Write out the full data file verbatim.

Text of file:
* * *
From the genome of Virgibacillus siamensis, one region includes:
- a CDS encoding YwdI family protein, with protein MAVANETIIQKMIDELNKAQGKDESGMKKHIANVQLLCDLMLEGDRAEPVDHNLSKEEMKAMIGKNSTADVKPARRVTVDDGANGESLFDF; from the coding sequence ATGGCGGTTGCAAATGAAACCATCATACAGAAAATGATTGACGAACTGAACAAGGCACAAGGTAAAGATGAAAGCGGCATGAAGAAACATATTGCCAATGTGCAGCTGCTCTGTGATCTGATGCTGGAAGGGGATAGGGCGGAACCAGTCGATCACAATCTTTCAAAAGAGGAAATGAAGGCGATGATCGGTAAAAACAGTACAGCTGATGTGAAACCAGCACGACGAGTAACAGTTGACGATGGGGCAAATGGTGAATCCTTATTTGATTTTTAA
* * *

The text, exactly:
From the genome of Virgibacillus siamensis, one region includes:
- a CDS encoding YwdI family protein, with protein MAVANETIIQKMIDELNKAQGKDESGMKKHIANVQLLCDLMLEGDRAEPVDHNLSKEEMKAMIGKNSTADVKPARRVTVDDGANGESLFDF; from the coding sequence ATGGCGGTTGCAAATGAAACCATCATACAGAAAATGATTGACGAACTGAACAAGGCACAAGGTAAAGATGAAAGCGGCATGAAGAAACATATTGCCAATGTGCAGCTGCTCTGTGATCTGATGCTGGAAGGGGATAGGGCGGAACCAGTCGATCACAATCTTTCAAAAGAGGAAATGAAGGCGATGATCGGTAAAAACAGTACAGCTGATGTGAAACCAGCACGACGAGTAACAGTTGACGATGGGGCAAATGGTGAATCCTTATTTGATTTTTAA